According to data from the Centre for Monitoring Indian Economy (CMIE), share of exports in India’s GDP increased from 5.65% in 1990-91 to 9.41% in 2000-01 and peaked at 16.96% in 2013-14. This number has been steadily falling since then and had come down to 10.9% in 2020-21. However, imports increased at an even faster rate in the post-reform period. They went up from 7.31% of GDP in 1990-91 to 10.67% in 2000-01, peaking at 26.85% in 2011-12. While part of the trend in the recent past is explained by movement in crude oil prices, the composition of India’s trade reveals that India’s import needs have diversified beyond its energy needs. It is this deficit in more than one commodity category that increased India’s concerns about trade deals such as RCEP. While evading such mega regional trade agreements can offer short-term gains, they can also preclude growth opportunities via trade in the longer term. The other question which still requires clarity is whether growing mercantilist sentiment, even in advanced economies, will generate headwinds for export opportunities in the future.
3. The challenge of positioning vis-a-vis international capital
As part of the Global South, India is a capital scarce economy. Mobilising capital for investment, which in turn triggers growth, has been the central challenge for modern economies. For a closed economy, this question had to be addressed through what has been described as the primitive accumulation of capital in classical political economy. This could take capitalist or socialist forms such as the enclosure movement in pre-industrial revolution England or forced collectivisation and turning the terms of trade against agriculture in Soviet Russia. Globalisation of capital offers an opportunity to bypass this challenge. When foreign capital comes in through the FDI or portfolio investment route, it can relieve the capital constraint by directly creating productive capacity or providing the means to do so.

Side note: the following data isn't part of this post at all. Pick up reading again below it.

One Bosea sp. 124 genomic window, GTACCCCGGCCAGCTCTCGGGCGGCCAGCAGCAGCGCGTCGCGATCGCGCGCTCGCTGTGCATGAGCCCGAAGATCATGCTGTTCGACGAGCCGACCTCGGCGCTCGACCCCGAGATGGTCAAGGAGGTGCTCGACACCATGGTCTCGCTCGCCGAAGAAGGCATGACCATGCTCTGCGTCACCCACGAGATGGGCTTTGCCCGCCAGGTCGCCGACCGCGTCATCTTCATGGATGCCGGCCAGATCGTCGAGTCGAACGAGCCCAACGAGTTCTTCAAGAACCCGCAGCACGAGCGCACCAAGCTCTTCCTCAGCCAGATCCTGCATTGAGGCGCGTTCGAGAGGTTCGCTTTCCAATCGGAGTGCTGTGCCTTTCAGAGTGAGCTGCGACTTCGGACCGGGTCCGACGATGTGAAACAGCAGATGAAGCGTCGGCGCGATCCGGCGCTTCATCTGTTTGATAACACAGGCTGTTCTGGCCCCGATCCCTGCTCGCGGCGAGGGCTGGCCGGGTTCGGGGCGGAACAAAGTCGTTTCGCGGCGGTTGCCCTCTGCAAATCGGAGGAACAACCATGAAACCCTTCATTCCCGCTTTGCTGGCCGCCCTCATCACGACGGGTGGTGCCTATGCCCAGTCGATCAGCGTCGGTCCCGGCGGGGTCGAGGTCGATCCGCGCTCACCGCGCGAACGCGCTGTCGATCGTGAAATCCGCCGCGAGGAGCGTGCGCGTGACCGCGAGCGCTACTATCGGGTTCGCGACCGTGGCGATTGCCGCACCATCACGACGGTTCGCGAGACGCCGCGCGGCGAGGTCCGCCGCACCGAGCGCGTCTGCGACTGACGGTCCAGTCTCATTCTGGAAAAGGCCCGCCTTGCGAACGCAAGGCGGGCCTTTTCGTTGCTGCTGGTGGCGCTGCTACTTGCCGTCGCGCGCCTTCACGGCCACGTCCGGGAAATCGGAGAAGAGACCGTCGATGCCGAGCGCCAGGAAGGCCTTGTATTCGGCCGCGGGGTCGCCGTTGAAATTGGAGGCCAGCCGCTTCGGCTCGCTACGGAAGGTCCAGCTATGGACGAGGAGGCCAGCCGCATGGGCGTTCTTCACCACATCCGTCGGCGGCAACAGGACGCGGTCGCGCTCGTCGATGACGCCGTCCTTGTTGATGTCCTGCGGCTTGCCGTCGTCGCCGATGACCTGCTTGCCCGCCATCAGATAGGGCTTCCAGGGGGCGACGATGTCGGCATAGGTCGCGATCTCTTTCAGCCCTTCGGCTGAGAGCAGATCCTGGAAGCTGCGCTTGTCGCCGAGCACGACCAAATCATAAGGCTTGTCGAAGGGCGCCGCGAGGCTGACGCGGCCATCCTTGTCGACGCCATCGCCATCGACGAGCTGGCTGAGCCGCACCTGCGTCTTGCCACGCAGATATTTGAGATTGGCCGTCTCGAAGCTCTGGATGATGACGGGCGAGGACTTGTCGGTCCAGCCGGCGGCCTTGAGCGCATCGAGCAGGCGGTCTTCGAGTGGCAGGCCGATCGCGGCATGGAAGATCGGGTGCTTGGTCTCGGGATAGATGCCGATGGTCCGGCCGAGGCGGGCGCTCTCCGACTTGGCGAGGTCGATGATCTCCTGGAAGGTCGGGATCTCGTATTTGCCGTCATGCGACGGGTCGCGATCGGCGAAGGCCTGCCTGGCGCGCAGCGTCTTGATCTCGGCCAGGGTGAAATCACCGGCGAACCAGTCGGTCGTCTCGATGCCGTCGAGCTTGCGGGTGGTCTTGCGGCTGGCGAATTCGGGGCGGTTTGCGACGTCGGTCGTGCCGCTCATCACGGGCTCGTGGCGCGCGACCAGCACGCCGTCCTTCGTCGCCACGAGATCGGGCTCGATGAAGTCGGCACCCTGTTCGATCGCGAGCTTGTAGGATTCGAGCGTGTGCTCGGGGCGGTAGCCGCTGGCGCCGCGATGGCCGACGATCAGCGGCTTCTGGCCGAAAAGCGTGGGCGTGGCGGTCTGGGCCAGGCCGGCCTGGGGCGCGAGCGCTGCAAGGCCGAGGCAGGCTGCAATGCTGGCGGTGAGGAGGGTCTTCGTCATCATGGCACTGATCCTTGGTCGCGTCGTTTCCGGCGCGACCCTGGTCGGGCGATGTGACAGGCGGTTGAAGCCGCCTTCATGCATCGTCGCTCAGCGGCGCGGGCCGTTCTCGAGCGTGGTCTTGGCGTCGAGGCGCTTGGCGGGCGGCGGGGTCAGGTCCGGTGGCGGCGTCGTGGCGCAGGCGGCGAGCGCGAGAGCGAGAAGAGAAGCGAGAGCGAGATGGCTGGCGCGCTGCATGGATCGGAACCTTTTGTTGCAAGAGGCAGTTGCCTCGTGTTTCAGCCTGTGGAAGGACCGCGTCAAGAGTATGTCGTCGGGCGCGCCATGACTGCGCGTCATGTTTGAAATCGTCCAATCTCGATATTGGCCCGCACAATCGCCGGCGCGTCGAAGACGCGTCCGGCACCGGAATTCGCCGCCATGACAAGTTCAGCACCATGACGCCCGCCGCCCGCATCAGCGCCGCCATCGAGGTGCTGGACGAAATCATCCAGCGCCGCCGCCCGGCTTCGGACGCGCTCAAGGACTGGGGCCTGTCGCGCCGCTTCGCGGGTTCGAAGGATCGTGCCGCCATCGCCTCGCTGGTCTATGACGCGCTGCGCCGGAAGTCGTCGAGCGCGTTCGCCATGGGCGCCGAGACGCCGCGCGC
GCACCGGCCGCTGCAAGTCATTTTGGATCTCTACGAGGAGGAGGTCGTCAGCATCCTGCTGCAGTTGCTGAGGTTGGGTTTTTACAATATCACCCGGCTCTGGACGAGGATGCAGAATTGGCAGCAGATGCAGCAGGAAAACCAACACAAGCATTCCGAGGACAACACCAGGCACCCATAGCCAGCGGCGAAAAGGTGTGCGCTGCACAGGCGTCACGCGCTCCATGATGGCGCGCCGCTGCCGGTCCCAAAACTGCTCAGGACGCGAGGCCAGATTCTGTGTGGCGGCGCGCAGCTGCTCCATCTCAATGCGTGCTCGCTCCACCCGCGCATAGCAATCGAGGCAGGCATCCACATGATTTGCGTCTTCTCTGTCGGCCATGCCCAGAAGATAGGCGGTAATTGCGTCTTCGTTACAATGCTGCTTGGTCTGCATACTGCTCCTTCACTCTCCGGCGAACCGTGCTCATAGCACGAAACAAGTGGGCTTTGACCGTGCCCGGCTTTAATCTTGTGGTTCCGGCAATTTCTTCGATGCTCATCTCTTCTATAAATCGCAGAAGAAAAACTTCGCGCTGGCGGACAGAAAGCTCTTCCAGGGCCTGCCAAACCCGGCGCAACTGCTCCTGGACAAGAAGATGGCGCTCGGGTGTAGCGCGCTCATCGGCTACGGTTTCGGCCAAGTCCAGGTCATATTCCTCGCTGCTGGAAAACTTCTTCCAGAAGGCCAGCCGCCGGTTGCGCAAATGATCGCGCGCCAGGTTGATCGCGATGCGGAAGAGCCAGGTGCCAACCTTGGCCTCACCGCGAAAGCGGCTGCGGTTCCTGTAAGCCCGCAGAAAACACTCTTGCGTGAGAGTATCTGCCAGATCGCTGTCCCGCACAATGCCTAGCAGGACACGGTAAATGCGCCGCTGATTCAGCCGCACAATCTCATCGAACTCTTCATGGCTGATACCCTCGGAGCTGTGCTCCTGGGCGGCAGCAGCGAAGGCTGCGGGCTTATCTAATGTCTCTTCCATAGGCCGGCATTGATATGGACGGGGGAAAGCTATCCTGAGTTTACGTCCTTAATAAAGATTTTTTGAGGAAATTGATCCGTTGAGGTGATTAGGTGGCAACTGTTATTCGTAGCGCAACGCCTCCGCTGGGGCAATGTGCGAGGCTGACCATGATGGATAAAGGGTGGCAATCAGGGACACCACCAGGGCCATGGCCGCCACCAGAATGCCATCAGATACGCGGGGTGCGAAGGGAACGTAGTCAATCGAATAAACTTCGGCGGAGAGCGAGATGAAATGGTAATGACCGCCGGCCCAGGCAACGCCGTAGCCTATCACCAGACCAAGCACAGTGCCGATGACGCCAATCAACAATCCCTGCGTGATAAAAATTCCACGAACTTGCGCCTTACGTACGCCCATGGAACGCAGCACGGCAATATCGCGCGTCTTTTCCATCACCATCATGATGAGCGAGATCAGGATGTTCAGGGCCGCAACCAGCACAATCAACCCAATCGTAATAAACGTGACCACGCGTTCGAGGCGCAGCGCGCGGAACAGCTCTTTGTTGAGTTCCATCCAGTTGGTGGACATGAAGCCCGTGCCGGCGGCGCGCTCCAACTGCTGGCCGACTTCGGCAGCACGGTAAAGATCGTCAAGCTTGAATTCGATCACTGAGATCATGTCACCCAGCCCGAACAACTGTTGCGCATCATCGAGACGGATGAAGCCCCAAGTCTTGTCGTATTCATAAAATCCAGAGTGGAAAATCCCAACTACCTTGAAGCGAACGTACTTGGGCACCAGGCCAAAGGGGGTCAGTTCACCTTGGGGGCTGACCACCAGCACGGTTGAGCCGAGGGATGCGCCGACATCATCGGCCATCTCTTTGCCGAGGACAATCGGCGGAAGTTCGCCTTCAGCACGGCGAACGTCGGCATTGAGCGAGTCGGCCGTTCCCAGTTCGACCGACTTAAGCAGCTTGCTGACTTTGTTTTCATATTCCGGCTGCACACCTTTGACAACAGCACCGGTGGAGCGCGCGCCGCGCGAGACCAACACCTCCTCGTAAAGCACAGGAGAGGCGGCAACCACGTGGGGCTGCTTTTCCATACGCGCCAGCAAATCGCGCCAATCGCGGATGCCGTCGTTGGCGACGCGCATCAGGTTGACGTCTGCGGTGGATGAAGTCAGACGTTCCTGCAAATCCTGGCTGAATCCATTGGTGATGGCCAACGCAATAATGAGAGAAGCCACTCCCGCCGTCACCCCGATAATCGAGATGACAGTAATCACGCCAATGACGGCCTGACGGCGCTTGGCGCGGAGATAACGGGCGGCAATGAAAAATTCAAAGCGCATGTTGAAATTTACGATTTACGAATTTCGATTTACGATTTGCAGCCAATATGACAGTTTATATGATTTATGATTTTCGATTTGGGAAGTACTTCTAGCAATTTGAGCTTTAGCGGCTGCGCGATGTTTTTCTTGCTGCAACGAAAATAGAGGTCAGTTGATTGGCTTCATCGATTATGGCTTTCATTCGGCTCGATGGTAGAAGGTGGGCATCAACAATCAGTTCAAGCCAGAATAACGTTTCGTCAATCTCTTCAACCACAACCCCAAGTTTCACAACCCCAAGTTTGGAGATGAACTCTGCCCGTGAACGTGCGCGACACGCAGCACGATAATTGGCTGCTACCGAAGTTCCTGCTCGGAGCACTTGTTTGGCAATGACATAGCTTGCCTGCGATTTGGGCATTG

India has made significant gains on this front, but there’s more to be done. According to the United Nations Conference on Trade and Development (UNCTAD) database, the total inward stock of FDI in India was $426.9 billion in 2019. This number was $1.8 trillion for China and $9.4 trillion for the US, the largest recipient of inward FDI in the world. The Global South has an even bigger disadvantage when it comes to attracting portfolio investment, which comprises equity and debt investments. Portfolio investment, as opposed to FDI, is more mobile and can get out at short notice in search of better gains. Such large-scale exits, when they happen, can trigger financial instability and even crisis. Latest data, as of June 2020, from the IMF shows that China and India were ranked 13th and 24th in the list of countries by value of investment in portfolio assets. The share of India and China in total investments was just 2.2% and 0.8%.
While the temptation of attracting foreign capital is always there for emerging markets, they need to remember that this requires a fine balance in easing capital constraints and protecting financial sector stability. India’s conservatism in liberalising financial sector flow, especially on the capital account, has protected it from financial crisis, including the 2008 global financial crash. With interest rates at all-time lows in advanced economies, the temptation to exploit this route will be even higher now. There is much to learn from India’s policy experience of the last three decades on this front.